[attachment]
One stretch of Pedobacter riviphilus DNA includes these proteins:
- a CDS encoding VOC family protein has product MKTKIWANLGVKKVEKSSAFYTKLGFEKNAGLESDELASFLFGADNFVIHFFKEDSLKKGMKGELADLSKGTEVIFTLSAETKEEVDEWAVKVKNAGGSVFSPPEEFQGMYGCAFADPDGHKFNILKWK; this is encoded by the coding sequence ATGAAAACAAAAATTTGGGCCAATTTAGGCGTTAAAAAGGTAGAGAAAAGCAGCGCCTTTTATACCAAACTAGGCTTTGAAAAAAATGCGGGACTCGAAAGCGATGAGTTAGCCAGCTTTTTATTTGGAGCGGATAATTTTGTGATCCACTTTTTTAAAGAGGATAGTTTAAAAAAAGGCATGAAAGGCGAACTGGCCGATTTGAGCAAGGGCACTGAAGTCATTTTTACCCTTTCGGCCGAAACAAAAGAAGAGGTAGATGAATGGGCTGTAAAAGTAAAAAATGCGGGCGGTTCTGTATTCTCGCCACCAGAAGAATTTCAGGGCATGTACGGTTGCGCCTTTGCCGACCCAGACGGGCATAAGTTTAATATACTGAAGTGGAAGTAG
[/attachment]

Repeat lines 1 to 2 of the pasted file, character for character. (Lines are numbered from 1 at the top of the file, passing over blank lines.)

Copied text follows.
One stretch of Pedobacter riviphilus DNA includes these proteins:
- a CDS encoding VOC family protein has product MKTKIWANLGVKKVEKSSAFYTKLGFEKNAGLESDELASFLFGADNFVIHFFKEDSLKKGMKGELADLSKGTEVIFTLSAETKEEVDEWAVKVKNAGGSVFSPPEEFQGMYGCAFADPDGHKFNILKWK; this is encoded by the coding sequence ATGAAAACAAAAATTTGGGCCAATTTAGGCGTTAAAAAGGTAGAGAAAAGCAGCGCCTTTTATACCAAACTAGGCTTTGAAAAAAATGCGGGACTCGAAAGCGATGAGTTAGCCAGCTTTTTATTTGGAGCGGATAATTTTGTGATCCACTTTTTTAAAGAGGATAGTTTAAAAAAAGGCATGAAAGGCGAACTGGCCGATTTGAGCAAGGGCACTGAAGTCATTTTTACCCTTTCGGCCGAAACAAAAGAAGAGGTAGATGAATGGGCTGTAAAAGTAAAAAATGCGGGCGGTTCTGTATTCTCGCCACCAGAAGAATTTCAGGGCATGTACGGTTGCGCCTTTGCCGACCCAGACGGGCATAAGTTTAATATACTGAAGTGGAAGTAG